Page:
Link Posted: 10/25/2004 1:18:06 PM EST
I just hired moving men with ins. in case they take out a wall or something.
Link Posted: 10/25/2004 1:26:46 PM EST
I'm getting a large one when we build a new house this winter. How do you keep the humidity under control in these things nowadays??
Link Posted: 10/25/2004 1:27:51 PM EST

Originally Posted By MrClean4Hire:
I just hired moving men with ins. in case they take out a wall or something.



GREAT ADVICE, thats what I did, and do not regret it.....it also saved my back...
Link Posted: 10/25/2004 1:29:36 PM EST

No stairs are involved (thank god). My house is one story built on a concrete slab. I plan on keeping the safe on the ground floor or in a basement wherever I live. The PVC pipe trick sounds good, but can PVC pipe support over 1000 pounds. How did you get the pipe under the safe?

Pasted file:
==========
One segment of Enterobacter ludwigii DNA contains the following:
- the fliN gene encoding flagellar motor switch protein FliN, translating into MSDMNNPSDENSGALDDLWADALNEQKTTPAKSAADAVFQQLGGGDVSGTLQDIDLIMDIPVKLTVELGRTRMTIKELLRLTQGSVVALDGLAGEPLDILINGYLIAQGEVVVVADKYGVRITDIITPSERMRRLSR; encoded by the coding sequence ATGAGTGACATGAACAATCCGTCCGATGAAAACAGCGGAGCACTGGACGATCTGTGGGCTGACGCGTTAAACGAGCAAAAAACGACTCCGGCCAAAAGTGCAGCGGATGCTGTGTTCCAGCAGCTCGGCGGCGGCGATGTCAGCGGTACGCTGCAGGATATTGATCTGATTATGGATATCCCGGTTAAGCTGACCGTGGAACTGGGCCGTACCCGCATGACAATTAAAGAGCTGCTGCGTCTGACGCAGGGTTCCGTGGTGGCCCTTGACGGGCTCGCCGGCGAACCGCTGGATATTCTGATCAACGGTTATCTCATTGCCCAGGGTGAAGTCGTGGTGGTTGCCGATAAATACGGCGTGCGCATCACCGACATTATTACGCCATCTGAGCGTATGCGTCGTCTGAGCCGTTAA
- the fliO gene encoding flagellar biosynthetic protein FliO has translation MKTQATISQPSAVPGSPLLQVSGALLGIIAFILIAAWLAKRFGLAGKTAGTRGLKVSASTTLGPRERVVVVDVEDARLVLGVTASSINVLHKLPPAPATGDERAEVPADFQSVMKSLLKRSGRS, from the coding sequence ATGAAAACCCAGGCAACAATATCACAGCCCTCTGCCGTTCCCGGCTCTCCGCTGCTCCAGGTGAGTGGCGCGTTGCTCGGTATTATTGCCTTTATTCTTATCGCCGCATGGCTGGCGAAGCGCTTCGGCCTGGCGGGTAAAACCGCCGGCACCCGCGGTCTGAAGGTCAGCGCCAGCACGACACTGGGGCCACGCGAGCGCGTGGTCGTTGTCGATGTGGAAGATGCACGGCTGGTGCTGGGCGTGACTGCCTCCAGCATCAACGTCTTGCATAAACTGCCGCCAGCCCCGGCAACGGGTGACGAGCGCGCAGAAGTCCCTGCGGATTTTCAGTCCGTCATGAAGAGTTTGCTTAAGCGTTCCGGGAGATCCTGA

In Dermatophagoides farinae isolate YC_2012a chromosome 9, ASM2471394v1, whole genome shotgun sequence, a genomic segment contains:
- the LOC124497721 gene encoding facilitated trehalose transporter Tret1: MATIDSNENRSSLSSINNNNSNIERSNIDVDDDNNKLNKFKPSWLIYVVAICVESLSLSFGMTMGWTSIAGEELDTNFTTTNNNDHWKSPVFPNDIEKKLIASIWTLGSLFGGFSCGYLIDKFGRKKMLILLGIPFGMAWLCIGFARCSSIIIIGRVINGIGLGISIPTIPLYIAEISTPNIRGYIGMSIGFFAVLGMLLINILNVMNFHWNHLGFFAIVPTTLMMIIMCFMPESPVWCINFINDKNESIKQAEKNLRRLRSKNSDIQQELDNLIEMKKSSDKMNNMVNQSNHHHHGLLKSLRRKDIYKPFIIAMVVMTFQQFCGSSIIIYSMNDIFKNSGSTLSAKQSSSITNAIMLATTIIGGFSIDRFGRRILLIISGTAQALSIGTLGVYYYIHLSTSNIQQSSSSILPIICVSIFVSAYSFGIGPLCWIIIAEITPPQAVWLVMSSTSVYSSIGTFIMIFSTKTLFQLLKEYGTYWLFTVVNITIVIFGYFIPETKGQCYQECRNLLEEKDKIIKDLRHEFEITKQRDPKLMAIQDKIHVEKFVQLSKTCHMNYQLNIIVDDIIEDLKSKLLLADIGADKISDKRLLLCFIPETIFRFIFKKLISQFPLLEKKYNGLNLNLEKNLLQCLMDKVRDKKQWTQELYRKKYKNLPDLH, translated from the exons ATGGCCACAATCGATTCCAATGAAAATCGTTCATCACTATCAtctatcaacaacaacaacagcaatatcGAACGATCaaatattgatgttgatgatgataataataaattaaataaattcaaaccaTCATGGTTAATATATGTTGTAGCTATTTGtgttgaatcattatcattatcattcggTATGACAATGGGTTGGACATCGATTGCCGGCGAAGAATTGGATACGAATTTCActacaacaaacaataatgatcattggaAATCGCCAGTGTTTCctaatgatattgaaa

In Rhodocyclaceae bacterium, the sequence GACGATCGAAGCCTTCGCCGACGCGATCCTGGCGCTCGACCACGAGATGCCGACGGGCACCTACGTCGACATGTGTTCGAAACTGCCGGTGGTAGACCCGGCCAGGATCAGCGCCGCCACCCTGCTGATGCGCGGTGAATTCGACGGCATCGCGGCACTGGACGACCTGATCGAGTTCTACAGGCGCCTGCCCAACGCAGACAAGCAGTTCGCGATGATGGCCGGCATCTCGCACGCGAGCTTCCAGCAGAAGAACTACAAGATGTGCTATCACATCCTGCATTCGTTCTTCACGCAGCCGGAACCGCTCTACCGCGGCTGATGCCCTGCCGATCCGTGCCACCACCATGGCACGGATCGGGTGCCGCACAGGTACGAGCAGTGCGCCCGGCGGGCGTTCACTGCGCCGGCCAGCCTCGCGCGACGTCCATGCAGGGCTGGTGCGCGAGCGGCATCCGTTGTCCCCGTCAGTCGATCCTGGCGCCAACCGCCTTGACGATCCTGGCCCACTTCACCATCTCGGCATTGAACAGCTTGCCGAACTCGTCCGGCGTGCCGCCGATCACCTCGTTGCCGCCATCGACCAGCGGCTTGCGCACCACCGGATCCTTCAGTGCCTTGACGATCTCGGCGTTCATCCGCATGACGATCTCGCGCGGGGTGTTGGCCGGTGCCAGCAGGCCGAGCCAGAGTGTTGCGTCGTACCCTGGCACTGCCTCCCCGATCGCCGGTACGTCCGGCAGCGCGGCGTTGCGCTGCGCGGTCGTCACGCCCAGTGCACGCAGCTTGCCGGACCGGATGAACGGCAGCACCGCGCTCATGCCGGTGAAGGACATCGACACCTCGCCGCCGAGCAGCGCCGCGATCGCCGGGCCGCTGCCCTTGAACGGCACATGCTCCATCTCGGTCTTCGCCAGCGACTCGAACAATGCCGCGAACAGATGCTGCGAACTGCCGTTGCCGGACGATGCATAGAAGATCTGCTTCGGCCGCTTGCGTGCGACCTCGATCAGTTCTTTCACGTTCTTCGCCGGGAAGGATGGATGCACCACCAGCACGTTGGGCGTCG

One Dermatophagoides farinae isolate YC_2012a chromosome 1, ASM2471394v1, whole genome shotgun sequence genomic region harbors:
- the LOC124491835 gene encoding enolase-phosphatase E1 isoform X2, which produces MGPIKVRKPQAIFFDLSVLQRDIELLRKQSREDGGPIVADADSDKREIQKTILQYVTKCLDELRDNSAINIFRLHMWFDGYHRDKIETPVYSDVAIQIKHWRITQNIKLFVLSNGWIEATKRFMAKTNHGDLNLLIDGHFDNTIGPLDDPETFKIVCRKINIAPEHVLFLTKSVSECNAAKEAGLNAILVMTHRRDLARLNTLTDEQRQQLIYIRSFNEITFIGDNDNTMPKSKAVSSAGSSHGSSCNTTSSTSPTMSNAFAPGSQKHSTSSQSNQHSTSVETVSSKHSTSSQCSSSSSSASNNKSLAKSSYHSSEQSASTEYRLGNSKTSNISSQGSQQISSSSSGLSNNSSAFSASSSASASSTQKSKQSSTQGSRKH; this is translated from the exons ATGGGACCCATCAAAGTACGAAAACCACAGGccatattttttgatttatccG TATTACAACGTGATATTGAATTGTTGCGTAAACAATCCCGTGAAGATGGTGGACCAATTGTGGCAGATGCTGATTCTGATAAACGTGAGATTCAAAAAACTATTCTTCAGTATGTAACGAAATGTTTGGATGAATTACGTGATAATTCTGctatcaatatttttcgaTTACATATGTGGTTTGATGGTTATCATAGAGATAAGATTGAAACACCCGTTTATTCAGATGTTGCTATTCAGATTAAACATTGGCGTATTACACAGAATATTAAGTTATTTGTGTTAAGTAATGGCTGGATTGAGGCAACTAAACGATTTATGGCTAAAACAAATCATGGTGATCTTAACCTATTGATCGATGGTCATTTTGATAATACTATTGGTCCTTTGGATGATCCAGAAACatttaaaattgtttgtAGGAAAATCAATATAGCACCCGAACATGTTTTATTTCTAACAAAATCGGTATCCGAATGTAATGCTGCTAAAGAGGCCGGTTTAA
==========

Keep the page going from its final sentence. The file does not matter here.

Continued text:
Link Posted: 10/25/2004 1:30:38 PM EST
If you are going to use pipe to roll the safe around, then use 1in steel pipe....
Link Posted: 10/25/2004 1:35:35 PM EST

Originally Posted By Rescueram:
No stairs are involved (thank god). My house is one story built on a concrete slab. I plan on keeping the safe on the ground floor or in a basement wherever I live. The PVC pipe trick sounds good, but can PVC pipe support over 1000 pounds. How did you get the pipe under the safe?



Thick wall pvc will work fine, as will EMT conduit.
I have a friend who recently moved one on a concrete floor on golf balls.
Even a big safe will tip over easy enough to get something under the edge to start the process.
Link Posted: 10/25/2004 1:37:37 PM EST

I guess I could pry up one side of the safe an inch or two, then put the pipe underneath. Anyone try this method? Is there something I'm overlooking?